Focusing is such a helpful way to help us here.  Of course many people go on to fight their fears and get through the procrastination without Focusing.  But Focusing can help us work out why there is this problem, why we don’t do what a big part of us wants to do.  It may be fear of failure, and it may be something else entirely.  

And through Focusing we can get to the root of it, so that we can make a start, and it doesn’t sabotage us another time.

And yes, I worked out why I resisted learning pottery.  I may not be a Lucy Rie, but I do love the process of making a cup or a plate that I can use.  There is a lot to learn, and although I sometimes get frustrated at my slow progress, I am procrastinating no longer – I’ve lost that particular fear.

Do you find yourself wobbling in the balances?

That’s actually good.  Our bodies are not static.  All of the time we are moving – even in sleep our hearts continue to move blood around our bodies; our lungs continue to inhale the air from which we extract oxygen. 

Oak tree - Carolann Samuels

Oak tree – Carolann Samuels

When we balance on one leg as in, for example, Tree Pose (Vrksasana), Dancer King Pose (Natarajasana), Eagle Pose (Garudasana), we expect our bodies to hold us there.  For some of us that can pose problems – maybe every time, or maybe just sometimes.  I would urge you not to let that discourage you from practising balances. 

If you find you wobble, then practise close to a wall or something else that you can easily, and lightly touch.  You may find that just the proximity of the support is enough for you to feel more stable, and generates enough confidence in you to relax a little more into the balance.

If this doesn’t happen, then still practise and take the support that is there. 

Photo by Carolann Samuels

Rest your hand or your back lightly on the support, maintaining the alignment of the body.  And ask yourself,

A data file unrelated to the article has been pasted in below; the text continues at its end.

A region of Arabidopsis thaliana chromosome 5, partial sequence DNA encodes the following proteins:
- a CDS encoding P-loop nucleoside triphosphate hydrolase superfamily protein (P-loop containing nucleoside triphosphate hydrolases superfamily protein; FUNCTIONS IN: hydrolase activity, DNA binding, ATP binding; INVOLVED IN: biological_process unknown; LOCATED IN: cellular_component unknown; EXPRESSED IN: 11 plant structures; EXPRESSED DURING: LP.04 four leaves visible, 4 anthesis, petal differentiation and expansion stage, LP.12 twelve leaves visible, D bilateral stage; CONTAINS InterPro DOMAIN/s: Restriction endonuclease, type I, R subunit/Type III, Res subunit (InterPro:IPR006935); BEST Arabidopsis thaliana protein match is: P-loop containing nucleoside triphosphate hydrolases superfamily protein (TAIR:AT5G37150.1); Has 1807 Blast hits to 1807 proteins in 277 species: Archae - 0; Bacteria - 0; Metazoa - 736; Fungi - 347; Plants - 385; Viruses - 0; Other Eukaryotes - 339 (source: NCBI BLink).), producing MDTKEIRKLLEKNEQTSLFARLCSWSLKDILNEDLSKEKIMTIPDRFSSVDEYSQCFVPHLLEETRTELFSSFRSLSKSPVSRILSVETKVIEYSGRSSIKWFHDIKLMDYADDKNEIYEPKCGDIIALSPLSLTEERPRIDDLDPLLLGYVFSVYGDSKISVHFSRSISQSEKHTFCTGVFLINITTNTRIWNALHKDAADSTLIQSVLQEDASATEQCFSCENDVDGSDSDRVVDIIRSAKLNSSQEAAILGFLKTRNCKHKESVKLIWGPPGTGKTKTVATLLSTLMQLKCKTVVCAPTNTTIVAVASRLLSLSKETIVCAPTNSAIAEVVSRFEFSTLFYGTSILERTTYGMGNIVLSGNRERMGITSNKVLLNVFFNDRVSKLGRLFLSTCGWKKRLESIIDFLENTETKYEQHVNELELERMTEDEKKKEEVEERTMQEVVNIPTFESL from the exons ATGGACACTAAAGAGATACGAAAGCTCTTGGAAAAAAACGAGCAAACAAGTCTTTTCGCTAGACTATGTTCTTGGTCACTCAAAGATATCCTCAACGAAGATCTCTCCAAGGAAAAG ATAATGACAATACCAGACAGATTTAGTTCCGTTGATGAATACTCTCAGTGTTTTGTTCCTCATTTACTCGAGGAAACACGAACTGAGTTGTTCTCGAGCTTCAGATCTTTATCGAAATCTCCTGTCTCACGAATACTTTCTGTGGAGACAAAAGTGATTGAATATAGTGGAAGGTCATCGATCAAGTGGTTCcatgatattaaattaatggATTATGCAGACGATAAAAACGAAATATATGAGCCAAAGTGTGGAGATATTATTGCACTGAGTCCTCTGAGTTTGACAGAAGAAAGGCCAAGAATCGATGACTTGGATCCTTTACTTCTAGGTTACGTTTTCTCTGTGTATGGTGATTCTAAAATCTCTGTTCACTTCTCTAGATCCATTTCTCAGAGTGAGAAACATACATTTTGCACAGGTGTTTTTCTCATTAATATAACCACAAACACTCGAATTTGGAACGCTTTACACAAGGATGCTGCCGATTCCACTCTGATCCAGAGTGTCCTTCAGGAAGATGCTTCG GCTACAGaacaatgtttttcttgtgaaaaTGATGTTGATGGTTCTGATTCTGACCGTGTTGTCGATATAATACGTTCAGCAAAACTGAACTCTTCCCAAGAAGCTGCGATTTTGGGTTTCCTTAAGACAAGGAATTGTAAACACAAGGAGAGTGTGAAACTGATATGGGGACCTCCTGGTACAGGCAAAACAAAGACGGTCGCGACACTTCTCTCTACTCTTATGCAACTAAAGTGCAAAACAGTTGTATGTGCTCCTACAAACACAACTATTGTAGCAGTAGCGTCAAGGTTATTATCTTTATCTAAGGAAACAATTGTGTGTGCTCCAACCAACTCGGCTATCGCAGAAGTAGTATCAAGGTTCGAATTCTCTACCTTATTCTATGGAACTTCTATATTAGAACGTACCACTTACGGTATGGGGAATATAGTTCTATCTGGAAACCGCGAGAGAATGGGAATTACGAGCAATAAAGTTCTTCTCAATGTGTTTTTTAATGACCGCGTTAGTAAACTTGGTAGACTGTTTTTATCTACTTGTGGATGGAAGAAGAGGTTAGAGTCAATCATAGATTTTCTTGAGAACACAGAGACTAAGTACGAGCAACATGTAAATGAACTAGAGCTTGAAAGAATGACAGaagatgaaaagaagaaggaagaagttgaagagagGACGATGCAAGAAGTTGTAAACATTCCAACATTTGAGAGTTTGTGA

• What is it in me that doesn’t want to balance today? 
  • What is it in me that needs more support today?

Then listen for the responses.  Don’t be alarmed if the responses that come from within you make you wobble more, just try again, and keep listening to what’s going on inside for you, in this moment. 

And if there’s no wobble, you can ask yourself,

What is it in me that loves to balance today?

And using support or not:

  • Feel the floor underneath your foot. 
  • Allow your body to take that support, and feel it moving upwards throughout your body.
  • Notice the alignment of your body – are you leaning to one side, slightly forwards or back?
  • What about the hip girdle – is it aligned just as if both feet were on the floor? 
  • Check that there is no twist in the knee joint.
  • How does the spine feel?
  • How can I feel most alive in this posture, really present in this moment?

You may have heard the advice to focus your gaze on something that is not moving – other students wobbling in the class can be a distraction.  And it’s good advice.  However, bring your awareness to your gaze and check that your gaze is not fixed and hard.  Aim to keep a lightness there, as well as in the posture. 

 

Neither the tree, the dancer, nor the eagle maintain their balances by any hardness. Flexibility, awareness to what’s going on all around and responding to it, all improve the balance that they keep.

And the wobbling, whether or not you use support, is beneficial. 

It helps to bring awareness to the feet and legs, the alignment of the whole body and the breath.

All the movements strengthen the muscles holding you there. 

Bearing weight on one leg helps to strengthen bones and guard against osteoporosis.

 

What do you find works for you in your balance postures?  Tell me here.